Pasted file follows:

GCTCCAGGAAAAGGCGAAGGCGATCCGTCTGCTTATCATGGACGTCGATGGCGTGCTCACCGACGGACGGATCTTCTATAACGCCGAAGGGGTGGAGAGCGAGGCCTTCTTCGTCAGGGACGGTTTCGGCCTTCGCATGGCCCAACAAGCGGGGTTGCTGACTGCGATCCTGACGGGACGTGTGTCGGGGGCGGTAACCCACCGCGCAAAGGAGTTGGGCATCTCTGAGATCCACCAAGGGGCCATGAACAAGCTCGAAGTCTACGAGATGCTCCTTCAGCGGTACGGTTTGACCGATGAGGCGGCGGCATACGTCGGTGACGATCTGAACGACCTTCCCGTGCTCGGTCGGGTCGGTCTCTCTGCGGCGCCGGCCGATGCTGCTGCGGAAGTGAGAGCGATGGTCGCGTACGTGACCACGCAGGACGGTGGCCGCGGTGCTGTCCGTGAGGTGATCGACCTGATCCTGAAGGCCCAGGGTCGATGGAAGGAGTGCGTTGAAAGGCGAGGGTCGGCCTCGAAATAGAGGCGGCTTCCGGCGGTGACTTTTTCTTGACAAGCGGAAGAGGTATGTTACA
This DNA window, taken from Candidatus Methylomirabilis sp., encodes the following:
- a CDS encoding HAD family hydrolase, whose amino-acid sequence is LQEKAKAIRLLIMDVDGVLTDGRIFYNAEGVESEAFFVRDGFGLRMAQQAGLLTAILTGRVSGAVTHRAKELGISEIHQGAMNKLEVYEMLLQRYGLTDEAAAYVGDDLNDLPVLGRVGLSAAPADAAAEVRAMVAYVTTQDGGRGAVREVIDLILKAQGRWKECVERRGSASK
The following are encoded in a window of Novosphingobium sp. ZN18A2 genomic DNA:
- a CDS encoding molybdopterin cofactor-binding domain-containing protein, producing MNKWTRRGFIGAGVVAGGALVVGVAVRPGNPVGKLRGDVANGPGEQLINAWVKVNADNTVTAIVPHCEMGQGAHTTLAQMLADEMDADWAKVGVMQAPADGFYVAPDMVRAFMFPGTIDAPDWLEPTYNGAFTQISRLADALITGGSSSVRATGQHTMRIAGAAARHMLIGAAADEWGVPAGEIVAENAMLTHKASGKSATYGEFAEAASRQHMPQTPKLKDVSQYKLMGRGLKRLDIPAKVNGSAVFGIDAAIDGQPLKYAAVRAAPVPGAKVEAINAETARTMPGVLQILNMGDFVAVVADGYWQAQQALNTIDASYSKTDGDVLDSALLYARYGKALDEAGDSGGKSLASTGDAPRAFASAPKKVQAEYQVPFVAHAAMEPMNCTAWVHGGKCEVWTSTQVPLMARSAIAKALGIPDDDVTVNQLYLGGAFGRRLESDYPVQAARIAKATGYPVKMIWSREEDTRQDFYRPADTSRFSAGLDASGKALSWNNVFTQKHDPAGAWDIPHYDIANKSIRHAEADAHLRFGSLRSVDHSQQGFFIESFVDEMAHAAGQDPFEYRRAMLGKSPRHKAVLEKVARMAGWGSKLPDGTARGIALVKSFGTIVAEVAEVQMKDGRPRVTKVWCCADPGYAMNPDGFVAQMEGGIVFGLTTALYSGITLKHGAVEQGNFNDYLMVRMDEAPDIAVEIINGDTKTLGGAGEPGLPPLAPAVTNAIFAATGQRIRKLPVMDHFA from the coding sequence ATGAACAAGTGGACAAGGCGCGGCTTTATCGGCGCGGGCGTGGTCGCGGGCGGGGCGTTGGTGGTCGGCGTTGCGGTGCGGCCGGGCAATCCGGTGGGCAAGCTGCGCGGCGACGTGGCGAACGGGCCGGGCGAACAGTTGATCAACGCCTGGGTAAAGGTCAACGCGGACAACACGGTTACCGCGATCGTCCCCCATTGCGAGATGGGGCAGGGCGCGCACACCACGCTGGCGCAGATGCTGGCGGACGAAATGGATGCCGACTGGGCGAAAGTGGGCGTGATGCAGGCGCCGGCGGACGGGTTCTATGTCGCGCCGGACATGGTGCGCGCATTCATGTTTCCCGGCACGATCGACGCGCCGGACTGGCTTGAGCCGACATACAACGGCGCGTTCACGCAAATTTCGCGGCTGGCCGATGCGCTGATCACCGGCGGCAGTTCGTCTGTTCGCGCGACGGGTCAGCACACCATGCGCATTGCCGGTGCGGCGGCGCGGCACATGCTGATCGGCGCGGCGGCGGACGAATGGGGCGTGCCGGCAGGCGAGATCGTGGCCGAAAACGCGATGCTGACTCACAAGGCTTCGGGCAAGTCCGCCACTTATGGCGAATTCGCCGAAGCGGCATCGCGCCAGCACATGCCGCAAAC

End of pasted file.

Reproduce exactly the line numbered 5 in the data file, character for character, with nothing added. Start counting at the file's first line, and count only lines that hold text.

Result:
- a CDS encoding molybdopterin cofactor-binding domain-containing protein, producing MNKWTRRGFIGAGVVAGGALVVGVAVRPGNPVGKLRGDVANGPGEQLINAWVKVNADNTVTAIVPHCEMGQGAHTTLAQMLADEMDADWAKVGVMQAPADGFYVAPDMVRAFMFPGTIDAPDWLEPTYNGAFTQISRLADALITGGSSSVRATGQHTMRIAGAAARHMLIGAAADEWGVPAGEIVAENAMLTHKASGKSATYGEFAEAASRQHMPQTPKLKDVSQYKLMGRGLKRLDIPAKVNGSAVFGIDAAIDGQPLKYAAVRAAPVPGAKVEAINAETARTMPGVLQILNMGDFVAVVADGYWQAQQALNTIDASYSKTDGDVLDSALLYARYGKALDEAGDSGGKSLASTGDAPRAFASAPKKVQAEYQVPFVAHAAMEPMNCTAWVHGGKCEVWTSTQVPLMARSAIAKALGIPDDDVTVNQLYLGGAFGRRLESDYPVQAARIAKATGYPVKMIWSREEDTRQDFYRPADTSRFSAGLDASGKALSWNNVFTQKHDPAGAWDIPHYDIANKSIRHAEADAHLRFGSLRSVDHSQQGFFIESFVDEMAHAAGQDPFEYRRAMLGKSPRHKAVLEKVARMAGWGSKLPDGTARGIALVKSFGTIVAEVAEVQMKDGRPRVTKVWCCADPGYAMNPDGFVAQMEGGIVFGLTTALYSGITLKHGAVEQGNFNDYLMVRMDEAPDIAVEIINGDTKTLGGAGEPGLPPLAPAVTNAIFAATGQRIRKLPVMDHFA from the coding sequence ATGAACAAGTGGACAAGGCGCGGCTTTATCGGCGCGGGCGTGGTCGCGGGCGGGGCGTTGGTGGTCGGCGTTGCGGTGCGGCCGGGCAATCCGGTGGGCAAGCTGCGCGGCGACGTGGCGAACGGGCCGGGCGAACAGTTGATCAACGCCTGGGTAAAGGTCAACGCGGACAACACGGTTACCGCGATCGTCCCCCATTGCGAGATGGGGCAGGGCGCGCACACCACGCTGGCGCAGATGCTGGCGGACGAAATGGATGCCGACTGGGCGAAAGTGGGCGTGATGCAGGCGCCGGCGGACGGGTTCTATGTCGCGCCGGACATGGTGCGCGCATTCATGTTTCCCGGCACGATCGACGCGCCGGACTGGCTTGAGCCGACATACAACGGCGCGTTCACGCAAATTTCGCGGCTGGCCGATGCGCTGATCACCGGCGGCAGTTCGTCTGTTCGCGCGACGGGTCAGCACACCATGCGCATTGCCGGTGCGGCGGCGCGGCACATGCTGATCGGCGCGGCGGCGGACGAATGGGGCGTGCCGGCAGGCGAGATCGTGGCCGAAAACGCGATGCTGACTCACAAGGCTTCGGGCAAGTCCGCCACTTATGGCGAATTCGCCGAAGCGGCATCGCGCCAGCACATGCCGCAAAC